Viper in horrific crash after hitting 120 mph on Loy Bridge
A Dodge Viper that police said was going at least 120 miles per hour as it crossed the Alma Lee Loy Bridge spun out of control, careened off the bridge’s concrete barriers like a pinball, went airborne and slammed into a Porsche that had been waiting for the light on Indian River Boulevard.
To the startled people in other cars crossing the bridge who witnessed the horrific crash, it was like a car chase scene from an action film.
“It was like watching a movie,” said Rachel Robbins, a 34-year-old island housekeeper, who was on her way to the emergency room with a friend experiencing chest pains when the Indian River Boulevard traffic signal at the foot of the bridge turned red for her.
But it wasn’t a Hollywood stunt that jarred Robbins and other innocent passersby. It was a 48-year-old island resident pushing his Viper to outrageous speeds on the bridge on Nov. 1.
Police said John F. Walsh (no relation to the star of America’s Most Wanted) was going at least 120 miles per hour along the western span of the bridge when he lost control of the Viper, a torqued-up, two-seat supercar.
Robbins said she heard a loud pop, possibly a tire blowing on Walsh’s racing car. For the next 600 feet or so, the Viper bounced back and forth slamming into the bridge’s concrete barriers.
“It was like a ping pong ball going back and forth,” said Robbins.
Wayne Sandlin, a Moorings resident and auto enthusiast who last year brought the Vero Beach Grand Prix back to life after a 50-year hiatus, also saw the out of control Viper as it came down the bridge.
Sandlin, who had been stopped at the light and was about to turn onto the bridge from the southbound lane of Indian River Boulevard, watched in horror as the Viper came barreling down the bridge, sometimes sideways and backwards.
The Viper, which sports a CHAOS 06 vanity license plate, then slammed into Sandlin’s Porsche.
Several witnesses told police they thought the Viper was going between 90 and 130 miles per hour.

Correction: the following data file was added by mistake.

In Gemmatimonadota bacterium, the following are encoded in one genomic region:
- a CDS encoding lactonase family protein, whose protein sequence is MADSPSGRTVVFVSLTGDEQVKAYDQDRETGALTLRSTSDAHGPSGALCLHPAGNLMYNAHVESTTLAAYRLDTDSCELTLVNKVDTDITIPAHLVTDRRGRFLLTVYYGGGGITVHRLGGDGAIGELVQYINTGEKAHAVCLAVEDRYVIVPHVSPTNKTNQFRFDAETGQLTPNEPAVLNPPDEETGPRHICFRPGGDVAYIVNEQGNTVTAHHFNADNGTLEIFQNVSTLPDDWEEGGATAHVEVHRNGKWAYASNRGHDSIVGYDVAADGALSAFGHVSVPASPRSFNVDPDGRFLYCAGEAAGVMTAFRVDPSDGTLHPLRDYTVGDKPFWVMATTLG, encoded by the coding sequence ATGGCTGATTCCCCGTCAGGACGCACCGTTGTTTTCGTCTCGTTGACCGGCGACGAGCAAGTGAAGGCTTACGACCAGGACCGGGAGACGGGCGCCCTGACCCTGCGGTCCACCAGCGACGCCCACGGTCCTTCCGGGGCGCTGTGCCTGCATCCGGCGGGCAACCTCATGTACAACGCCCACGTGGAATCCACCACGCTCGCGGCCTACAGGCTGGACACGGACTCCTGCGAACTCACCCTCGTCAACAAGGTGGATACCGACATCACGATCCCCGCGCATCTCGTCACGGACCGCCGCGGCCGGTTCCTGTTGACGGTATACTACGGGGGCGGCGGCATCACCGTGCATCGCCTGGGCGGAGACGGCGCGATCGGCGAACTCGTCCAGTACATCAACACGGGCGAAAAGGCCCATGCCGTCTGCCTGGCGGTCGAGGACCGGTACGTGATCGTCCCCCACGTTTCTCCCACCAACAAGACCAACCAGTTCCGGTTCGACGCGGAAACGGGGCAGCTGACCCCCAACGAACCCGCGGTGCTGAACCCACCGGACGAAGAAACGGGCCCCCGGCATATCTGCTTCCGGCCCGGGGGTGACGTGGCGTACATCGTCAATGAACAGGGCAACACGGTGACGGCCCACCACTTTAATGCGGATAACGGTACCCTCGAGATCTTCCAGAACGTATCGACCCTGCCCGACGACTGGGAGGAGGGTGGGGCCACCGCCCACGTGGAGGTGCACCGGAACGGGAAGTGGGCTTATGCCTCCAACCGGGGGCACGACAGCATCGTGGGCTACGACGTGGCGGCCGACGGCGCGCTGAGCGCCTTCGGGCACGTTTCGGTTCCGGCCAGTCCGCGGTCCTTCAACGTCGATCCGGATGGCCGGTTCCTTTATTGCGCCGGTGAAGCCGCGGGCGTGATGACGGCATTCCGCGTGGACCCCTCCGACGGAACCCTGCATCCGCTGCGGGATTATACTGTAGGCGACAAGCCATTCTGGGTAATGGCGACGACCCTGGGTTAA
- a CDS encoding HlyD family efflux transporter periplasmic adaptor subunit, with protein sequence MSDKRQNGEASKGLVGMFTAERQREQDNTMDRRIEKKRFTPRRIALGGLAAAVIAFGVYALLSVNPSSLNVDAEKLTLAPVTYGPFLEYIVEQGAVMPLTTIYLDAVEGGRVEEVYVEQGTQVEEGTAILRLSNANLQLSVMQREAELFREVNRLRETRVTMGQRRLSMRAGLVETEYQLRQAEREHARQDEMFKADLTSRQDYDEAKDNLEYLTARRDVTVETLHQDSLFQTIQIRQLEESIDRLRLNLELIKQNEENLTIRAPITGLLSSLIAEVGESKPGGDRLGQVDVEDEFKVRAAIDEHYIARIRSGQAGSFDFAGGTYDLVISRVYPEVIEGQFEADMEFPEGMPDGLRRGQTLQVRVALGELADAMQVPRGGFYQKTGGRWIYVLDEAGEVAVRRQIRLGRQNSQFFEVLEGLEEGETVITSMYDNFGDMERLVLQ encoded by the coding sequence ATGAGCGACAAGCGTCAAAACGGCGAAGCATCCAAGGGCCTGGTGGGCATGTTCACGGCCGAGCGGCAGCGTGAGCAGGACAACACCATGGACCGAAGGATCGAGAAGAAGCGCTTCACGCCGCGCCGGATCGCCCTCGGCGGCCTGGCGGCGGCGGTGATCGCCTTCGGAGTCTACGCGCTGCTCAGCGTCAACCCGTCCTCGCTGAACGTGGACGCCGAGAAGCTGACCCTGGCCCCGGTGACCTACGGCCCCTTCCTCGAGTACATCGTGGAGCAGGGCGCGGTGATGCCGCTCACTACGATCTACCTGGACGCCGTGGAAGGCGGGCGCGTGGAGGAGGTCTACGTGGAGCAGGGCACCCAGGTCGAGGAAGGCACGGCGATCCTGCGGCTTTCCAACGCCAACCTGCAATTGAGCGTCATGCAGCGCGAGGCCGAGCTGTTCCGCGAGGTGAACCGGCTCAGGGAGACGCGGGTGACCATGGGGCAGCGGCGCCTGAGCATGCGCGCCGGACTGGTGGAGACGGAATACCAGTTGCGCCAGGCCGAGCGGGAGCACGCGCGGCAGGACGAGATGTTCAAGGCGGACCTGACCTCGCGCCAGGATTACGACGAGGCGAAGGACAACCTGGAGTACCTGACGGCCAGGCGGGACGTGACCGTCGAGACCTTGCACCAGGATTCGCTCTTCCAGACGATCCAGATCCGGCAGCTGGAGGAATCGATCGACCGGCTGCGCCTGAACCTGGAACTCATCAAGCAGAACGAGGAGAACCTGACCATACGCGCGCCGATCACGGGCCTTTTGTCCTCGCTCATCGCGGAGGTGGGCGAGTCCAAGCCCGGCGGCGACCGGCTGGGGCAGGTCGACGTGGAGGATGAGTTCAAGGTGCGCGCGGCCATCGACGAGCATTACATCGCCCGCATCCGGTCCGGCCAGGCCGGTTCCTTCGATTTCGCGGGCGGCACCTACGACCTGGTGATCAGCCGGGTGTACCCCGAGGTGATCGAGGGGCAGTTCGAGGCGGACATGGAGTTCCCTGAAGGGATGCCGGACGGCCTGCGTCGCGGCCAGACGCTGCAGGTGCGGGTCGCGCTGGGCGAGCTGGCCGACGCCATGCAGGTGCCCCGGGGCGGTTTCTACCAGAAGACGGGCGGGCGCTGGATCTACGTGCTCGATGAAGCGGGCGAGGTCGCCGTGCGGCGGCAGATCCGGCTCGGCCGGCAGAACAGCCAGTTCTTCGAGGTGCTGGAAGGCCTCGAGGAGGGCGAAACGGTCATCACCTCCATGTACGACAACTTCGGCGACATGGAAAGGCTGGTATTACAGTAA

“It was really frightening,” Robbins said.
Walsh, who lives in Ocean Ridge, was taken to Lawnwood Medical Center. He told police he was travelling about 45 mph and that he lost control when Sandlin’s car had cut him off on the bridge. Sandlin declined comment.
Walsh also refused to allow blood to be drawn to determine the presence of drugs or alcohol in his system.
Walsh’s 12-year-old son Joseph, a passenger in the Viper, apparently set the record straight. Police said he told them his dad was pushing the limit on his car and the Porsche was on a completely different roadway when his father lost control.
Joseph Walsh went with his mother Patricia to the police department and said that his father had been working on the Viper’s engine and decided to take it out for a test run before the accident.
“(Joseph Walsh) advised that they were travelling really fast over the bridge. He stated he looked at the speedometer and it was registering 120 mph prior to the crash. He advised that they went to pass one vehicle, came up on another vehicle, cut back to avoid that vehicle and then lost control,” states the police report.
Another witness, Lisa Randall, said she was one of the drivers the Viper passed on the bridge. She says she always sets her cruise control at 50 mph on the bridge to keep from getting a ticket. As she was heading to the descent down the bridge, she saw the sleek black Viper behind her.
“He was going so fast over the bridge, I thought I was dead,” said Randall. Moments after he passed her, Walsh lost control of the Viper. Walsh was cited with reckless driving and speeding, and police said the Viper was totaled.
The Dodge Viper SRT – the initials stand for street and racing technology – is considered a super-car. It has the ability to go about 175 miles per hour.
“It is very expensive and typically a person that buys one does not drive it fast. In fact, they rarely leave the garage,” said Tom Dickens, the certified Viper dealer at Vero Beach Chrysler, Jeep, Dodge Ram and SRT on U.S. 1.
Dickens said the whole situation seems like it went from bad to worse with Walsh and his son both claiming that Walsh was working on the engine himself before taking the car out to see how it ran.
“It is not something that I am going to do in my own garage and I am certainly not going to take it to 120 miles per hour on a public road in the middle of town,” Dickens said.